Don’t get me wrong — I love candy. And, a jolly rancher, a tootsie roll, or a starburst can work wonders in the classroom for student motivation and enthusiasm. So can pizza parties, and cupcake days, and brunch, and…I’ve had so many types of food parties I can’t even keep track!
Recently, however, I’ve been concerned with using food in the classroom as a primary incentive or reward. I’ve struggled with sugar cravings and overeating my entire life, and I want to model and promote healthy eating whenever possible–especially in my classroom. Teaching my students to associate incentives and rewards with food is exactly the message I am trying to unlearn myself in adulthood.
While I’m sure I will still use candy or food on an occasional basis in my classroom, I want it to be the exception, rather than the rule.
Non-food rewards for the elementary, middle, and high school classrooms
I’ve designed the following list with secondary students in mind, but these activities can be used in any grade level.
1. Escape Room
2. YouTube video choice
Showing a trending YouTube video or even an old classic can be a great reward for your class. As always, preview the video to make sure it’s school appropriate!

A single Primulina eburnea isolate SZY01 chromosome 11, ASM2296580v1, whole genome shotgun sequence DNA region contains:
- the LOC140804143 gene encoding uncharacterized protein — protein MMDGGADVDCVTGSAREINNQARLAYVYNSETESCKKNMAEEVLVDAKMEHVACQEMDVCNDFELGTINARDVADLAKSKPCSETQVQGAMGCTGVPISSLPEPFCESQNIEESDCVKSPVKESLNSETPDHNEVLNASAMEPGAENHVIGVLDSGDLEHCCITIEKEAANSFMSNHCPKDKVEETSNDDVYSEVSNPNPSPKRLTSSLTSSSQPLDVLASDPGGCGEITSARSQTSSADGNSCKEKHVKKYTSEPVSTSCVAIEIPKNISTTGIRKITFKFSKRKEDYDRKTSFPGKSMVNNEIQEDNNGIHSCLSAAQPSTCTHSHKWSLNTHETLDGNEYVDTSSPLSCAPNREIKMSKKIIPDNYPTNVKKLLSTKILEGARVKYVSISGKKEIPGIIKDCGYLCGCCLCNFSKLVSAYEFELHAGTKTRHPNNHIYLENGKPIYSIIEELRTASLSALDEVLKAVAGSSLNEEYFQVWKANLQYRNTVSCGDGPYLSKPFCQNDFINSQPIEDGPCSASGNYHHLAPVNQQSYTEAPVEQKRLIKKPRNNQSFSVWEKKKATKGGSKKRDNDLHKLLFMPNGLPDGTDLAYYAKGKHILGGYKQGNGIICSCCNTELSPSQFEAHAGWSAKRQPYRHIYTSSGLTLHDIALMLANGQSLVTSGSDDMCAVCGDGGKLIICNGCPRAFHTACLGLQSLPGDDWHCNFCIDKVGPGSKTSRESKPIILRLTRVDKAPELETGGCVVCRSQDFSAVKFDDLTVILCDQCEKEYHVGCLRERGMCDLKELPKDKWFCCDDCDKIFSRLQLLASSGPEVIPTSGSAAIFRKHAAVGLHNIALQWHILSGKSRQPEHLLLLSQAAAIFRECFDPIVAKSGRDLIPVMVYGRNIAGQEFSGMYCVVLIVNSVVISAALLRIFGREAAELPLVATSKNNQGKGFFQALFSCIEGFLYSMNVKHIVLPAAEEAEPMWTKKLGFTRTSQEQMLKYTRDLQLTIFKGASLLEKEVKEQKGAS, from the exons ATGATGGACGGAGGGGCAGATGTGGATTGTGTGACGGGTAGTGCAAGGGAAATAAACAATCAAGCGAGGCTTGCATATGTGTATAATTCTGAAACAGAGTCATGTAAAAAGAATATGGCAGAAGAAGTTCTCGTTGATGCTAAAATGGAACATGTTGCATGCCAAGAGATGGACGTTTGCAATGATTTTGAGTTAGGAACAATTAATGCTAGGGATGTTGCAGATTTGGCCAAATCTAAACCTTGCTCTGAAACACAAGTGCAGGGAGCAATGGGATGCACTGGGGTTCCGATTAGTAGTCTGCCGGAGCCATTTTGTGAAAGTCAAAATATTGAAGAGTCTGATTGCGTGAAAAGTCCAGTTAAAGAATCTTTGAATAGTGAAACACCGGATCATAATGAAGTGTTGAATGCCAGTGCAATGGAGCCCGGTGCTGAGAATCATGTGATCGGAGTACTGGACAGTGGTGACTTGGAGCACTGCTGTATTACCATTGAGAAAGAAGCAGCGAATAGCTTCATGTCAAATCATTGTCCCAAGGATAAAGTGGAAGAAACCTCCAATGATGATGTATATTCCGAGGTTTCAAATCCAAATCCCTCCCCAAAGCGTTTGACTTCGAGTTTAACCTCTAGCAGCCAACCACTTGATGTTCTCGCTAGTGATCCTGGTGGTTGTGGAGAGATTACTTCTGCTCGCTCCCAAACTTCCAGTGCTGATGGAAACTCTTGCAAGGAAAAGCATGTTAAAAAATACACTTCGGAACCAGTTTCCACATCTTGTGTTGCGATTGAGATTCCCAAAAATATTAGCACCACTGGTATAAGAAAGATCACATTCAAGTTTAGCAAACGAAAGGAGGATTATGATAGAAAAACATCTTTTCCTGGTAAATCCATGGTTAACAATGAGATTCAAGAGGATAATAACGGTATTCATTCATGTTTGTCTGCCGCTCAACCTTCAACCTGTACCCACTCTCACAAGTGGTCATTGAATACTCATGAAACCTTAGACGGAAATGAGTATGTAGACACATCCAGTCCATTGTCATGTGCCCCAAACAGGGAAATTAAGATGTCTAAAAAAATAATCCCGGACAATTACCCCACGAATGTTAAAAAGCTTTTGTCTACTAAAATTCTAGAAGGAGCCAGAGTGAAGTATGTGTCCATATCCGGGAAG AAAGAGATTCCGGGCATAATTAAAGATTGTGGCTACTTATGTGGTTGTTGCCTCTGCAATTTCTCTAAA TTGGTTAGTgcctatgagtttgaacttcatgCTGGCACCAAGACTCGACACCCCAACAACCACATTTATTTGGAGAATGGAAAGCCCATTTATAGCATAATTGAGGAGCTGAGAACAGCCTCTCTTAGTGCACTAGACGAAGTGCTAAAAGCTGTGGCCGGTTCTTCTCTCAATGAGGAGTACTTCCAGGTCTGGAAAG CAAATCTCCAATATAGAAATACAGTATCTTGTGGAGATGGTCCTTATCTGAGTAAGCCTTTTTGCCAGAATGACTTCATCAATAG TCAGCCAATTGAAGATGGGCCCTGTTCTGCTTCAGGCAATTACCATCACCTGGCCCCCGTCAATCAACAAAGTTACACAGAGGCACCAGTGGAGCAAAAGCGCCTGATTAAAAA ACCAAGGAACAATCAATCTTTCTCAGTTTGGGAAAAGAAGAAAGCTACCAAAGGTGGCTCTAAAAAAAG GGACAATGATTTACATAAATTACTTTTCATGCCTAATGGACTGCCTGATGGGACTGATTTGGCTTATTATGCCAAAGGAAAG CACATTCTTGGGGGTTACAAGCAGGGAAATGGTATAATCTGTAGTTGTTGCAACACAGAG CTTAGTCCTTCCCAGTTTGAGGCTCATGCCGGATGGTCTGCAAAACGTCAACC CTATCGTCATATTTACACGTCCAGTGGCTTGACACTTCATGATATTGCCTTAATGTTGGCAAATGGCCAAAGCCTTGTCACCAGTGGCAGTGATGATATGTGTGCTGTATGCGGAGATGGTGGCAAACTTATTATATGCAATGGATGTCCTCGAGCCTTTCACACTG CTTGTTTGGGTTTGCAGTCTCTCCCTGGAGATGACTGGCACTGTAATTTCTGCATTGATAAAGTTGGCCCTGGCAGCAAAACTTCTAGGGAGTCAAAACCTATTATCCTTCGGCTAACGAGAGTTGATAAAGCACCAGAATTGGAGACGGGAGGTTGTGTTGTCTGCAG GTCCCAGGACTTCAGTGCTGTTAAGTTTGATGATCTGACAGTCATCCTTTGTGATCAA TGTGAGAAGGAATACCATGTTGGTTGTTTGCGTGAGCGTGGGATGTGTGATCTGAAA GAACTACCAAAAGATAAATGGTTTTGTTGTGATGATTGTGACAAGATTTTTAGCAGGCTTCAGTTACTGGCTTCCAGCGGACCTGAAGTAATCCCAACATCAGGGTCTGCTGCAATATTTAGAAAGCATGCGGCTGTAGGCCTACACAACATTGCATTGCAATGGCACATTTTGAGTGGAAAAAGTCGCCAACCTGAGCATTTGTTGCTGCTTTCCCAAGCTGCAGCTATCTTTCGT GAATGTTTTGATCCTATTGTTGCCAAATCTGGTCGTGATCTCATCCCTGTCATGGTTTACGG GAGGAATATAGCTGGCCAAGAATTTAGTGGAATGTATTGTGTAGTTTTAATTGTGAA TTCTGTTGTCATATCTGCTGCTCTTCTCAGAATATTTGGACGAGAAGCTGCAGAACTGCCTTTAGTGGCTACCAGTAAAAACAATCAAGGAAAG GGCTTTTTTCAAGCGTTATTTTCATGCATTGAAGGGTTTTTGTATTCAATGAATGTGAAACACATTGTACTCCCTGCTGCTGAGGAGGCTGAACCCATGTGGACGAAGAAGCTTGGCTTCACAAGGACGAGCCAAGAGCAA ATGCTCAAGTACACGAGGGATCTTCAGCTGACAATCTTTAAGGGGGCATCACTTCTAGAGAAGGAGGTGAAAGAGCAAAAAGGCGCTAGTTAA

3. Q&A with the teacher
Students are often so curious about their teacher’s background and personal life. Use their curiosity as an incentive by doing a 10-15 minute teacher Q&A! Have students write down questions (preview them first and eliminate anything too personal), and then you can randomly draw the questions out of a hat to answer them!
4. Board game time
Board games can improve communication, critical thinking, vocabulary, and more. They also make a great reward or incentive! Check out Apples to Apples, Reverse Charades, Fitz it, Man Bites Dog, Over/Under, Scrabble, Taboo, etc.
5. Decorate the classroom
Let students’ creativity shine while they utilize collaboration and team-building. Pick decorating ideas that relate to class content, growth mindset, learning styles, study skills, etc.
6. Open mic
Students can read a favorite poem, sing a favorite song, and show off talent for the class. To add extra ambiance, you could set up a microphone, stool, lamps, and comfy seats.
7. Social media shout out
Most schools have a social media presence — Facebook, Instagram, Twitter, or all of the above. Arrange with your principal ahead of time, and tell students that if they hit a certain goal, their class will get a class shout out on social media!